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How a Premarital Agreement (Prenup) Can Be a Powerful Estate Planning Tool


Many people tend to think that prenuptial – or premarital – agreements are used solely to protect assets in a divorce. However, a prenuptial agreement can also serve as a powerful tool in estate planning.

Why Do You Need a Prenuptial Agreement As Part of Your Estate Plans?

One of the key reasons why engaged couples sign a prenuptial agreement is the ability to draw a line between separate, marital, or shared property. However, making this distinction is crucial not only to prevent your assets from being misclassified as marital property in the event of a divorce but also in the event of either party’s death.  This is even more crucial for those persons entering their second marriage, or marrying later in life, and want to ensure their separate property is kept separate in the event of a death.

If you have accumulated significant assets, you can use a prenuptial agreement to preserve your estate for ex-spouses, children from previous relationships, or other family members. Needless to say, a prenuptial agreement can also prevent disputes about property after marriage, as long as it is clearly defined in the prenuptial agreement.

However, in order to ensure that your prenup is legally binding, you and your spouse must fully disclose your assets to each other, including any and all assets and liabilities.  It is best that both spouses are represented by separate attorneys.   Also, check out these four reasons to update your estate planning documents during/after a divorce in Florida.

What Happens if You Die Without a Prenup?

We have previously discussed what happens if you pass away without a will, but how is your estate divided without a prenuptial agreement following your death?

If you choose to get married without a prenuptial agreement, it can make dividing your estate more complicated because your property may not be distributed according to your wishes. It is important that your estate plan and prenuptial agreement “compliment” each other.  For example, a prenuptial agreement can help prevent your spouse from taking a large chunk of your estate or inheriting specific property that you wanted to leave to your kids or other family members.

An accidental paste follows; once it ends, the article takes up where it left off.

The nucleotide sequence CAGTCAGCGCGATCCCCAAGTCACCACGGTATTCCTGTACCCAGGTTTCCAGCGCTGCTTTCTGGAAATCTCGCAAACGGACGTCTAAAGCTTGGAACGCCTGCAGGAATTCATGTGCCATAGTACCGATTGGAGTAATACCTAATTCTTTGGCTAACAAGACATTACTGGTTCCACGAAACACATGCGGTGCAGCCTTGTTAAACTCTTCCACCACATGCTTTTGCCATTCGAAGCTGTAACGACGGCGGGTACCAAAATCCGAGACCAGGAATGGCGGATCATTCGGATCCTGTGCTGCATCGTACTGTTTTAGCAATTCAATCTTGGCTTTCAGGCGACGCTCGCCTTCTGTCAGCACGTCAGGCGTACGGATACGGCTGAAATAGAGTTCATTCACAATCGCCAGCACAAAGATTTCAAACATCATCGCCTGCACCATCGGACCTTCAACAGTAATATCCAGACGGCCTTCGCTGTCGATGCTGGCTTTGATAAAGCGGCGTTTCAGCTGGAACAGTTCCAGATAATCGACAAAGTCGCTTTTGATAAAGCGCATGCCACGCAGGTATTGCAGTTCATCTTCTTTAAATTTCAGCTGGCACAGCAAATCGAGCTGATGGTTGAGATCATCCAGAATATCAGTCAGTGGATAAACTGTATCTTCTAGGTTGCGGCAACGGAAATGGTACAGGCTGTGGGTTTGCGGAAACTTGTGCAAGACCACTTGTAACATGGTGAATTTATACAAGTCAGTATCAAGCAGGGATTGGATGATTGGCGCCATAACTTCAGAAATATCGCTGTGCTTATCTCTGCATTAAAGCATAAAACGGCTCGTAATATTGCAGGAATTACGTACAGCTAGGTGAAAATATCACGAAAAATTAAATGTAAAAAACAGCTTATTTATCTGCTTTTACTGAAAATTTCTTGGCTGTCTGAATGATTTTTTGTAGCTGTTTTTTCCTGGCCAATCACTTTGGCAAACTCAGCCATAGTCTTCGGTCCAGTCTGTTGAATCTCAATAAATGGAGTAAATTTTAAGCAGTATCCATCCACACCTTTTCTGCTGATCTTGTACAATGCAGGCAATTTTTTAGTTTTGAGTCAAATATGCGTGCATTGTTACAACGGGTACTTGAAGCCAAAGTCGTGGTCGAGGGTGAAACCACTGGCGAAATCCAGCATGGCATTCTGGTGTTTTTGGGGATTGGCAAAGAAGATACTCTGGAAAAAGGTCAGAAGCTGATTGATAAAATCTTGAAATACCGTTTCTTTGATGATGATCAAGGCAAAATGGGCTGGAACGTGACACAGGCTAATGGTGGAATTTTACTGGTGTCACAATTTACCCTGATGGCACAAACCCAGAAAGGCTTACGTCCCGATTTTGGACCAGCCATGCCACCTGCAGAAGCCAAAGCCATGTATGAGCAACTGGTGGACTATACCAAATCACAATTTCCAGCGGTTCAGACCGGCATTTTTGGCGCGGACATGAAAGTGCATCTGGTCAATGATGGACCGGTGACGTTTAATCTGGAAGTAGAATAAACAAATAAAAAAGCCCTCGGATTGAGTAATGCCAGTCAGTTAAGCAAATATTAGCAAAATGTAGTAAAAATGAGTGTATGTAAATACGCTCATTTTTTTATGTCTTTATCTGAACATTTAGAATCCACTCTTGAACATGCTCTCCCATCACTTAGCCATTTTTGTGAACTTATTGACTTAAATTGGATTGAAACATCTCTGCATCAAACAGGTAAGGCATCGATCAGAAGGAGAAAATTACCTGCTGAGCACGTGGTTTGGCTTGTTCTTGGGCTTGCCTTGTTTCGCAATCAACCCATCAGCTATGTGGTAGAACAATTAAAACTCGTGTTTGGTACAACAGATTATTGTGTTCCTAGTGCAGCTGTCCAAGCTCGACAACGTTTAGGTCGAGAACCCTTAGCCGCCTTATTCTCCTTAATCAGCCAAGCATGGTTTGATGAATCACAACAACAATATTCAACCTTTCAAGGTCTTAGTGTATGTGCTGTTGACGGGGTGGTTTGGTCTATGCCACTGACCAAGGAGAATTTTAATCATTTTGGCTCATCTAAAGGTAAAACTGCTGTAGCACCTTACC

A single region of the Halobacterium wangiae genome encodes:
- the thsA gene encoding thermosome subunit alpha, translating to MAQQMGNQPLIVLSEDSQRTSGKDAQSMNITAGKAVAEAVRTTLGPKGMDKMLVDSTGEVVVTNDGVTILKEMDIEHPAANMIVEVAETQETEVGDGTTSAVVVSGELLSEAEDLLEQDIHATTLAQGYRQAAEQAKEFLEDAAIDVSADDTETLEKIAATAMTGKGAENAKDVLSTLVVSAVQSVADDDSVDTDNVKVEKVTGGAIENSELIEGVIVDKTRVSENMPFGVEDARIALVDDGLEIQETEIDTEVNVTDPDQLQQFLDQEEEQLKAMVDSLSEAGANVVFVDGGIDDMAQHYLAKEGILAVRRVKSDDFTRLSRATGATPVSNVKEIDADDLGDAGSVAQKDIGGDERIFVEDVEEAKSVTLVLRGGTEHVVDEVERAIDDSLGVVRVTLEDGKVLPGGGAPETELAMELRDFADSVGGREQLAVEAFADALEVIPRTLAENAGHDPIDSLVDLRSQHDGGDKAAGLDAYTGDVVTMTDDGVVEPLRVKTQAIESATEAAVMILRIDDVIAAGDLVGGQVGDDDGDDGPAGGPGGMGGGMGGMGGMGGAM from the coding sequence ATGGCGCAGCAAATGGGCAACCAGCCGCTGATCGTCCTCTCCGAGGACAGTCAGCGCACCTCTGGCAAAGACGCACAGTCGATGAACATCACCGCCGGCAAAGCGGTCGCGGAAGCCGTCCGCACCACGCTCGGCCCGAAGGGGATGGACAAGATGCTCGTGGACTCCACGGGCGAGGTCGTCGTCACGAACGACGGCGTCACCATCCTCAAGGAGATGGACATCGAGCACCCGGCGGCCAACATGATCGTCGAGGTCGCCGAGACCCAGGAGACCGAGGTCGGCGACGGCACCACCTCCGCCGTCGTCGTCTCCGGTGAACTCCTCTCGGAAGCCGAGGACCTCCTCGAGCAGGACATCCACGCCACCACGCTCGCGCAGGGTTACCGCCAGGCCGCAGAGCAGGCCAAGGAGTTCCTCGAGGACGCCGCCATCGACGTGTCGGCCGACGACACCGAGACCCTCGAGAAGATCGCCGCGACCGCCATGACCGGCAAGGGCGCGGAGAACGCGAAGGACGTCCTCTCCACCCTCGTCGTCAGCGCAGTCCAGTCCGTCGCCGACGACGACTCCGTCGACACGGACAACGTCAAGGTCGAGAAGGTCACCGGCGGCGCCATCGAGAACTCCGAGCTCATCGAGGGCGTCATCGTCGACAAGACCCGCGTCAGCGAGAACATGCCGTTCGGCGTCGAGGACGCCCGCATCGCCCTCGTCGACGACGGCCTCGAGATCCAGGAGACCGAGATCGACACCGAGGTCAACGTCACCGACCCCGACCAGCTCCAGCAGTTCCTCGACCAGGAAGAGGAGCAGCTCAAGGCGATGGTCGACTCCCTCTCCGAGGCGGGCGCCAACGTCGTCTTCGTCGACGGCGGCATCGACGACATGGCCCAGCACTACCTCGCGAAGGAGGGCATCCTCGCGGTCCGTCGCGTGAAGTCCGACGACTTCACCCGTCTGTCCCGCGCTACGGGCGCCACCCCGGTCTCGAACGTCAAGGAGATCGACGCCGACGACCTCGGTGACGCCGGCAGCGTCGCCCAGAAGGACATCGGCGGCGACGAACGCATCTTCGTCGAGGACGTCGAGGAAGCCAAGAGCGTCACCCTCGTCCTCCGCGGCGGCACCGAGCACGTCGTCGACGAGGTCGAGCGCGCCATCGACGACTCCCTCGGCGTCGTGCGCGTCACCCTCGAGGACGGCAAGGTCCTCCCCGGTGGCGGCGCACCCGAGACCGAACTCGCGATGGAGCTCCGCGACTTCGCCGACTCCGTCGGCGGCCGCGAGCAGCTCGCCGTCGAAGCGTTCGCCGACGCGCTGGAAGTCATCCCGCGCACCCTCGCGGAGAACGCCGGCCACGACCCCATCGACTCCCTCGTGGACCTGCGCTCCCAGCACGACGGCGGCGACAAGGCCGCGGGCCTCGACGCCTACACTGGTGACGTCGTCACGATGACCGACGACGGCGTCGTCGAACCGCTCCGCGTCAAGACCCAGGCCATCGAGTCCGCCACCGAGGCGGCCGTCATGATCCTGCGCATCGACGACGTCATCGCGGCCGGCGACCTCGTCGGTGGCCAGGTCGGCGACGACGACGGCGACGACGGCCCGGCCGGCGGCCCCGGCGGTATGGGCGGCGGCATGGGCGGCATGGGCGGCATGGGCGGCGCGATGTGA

Prenuptial Agreement vs. Will in Florida

A Last Will and Testament works in conjunction with a prenuptial agreement.  It is important your estate planning attorney review your prenuptial agreement before drafting your Will and other estate plans to make sure there will not be any conflicts.  It is vital to keep your prenuptial agreement and Will up to date to make sure that they reflect your current wishes and goals to prevent misunderstandings and conflicts among your beneficiaries.

Your Last Will and Testament should be consistent with your current situation and must be updated after major life events, such as the following:

  • Marriage or divorce
  • Re-marriage
  • The birth or adoption of a child
  • The death of a beneficiary
  • The birth of grandchildren
  • Major illnesses, diagnoses, or surgeries
  • New assets or debts, such as an inheritance
  • Increase or reduction in assets or debts

Postnuptial Agreements

It is possible to make changes to your current prenuptial agreement if both spouses agree. Moreover, if a prenuptial agreement was never executed, a post-nuptial agreement is an option, too.   A postnuptial agreement is very similar to a prenuptial agreement, except that it is signed after the marriage date.  It is important to consult with an attorney to determine whether or not a postnuptial agreement would be a useful document to include in your estate planning.

If you have questions about prenuptial agreements, ask our St. Petersburg estate planning lawyers. Contact our detail-oriented attorneys from Legacy Protection Lawyers, LLP at 727-471-5868, to explore your options.


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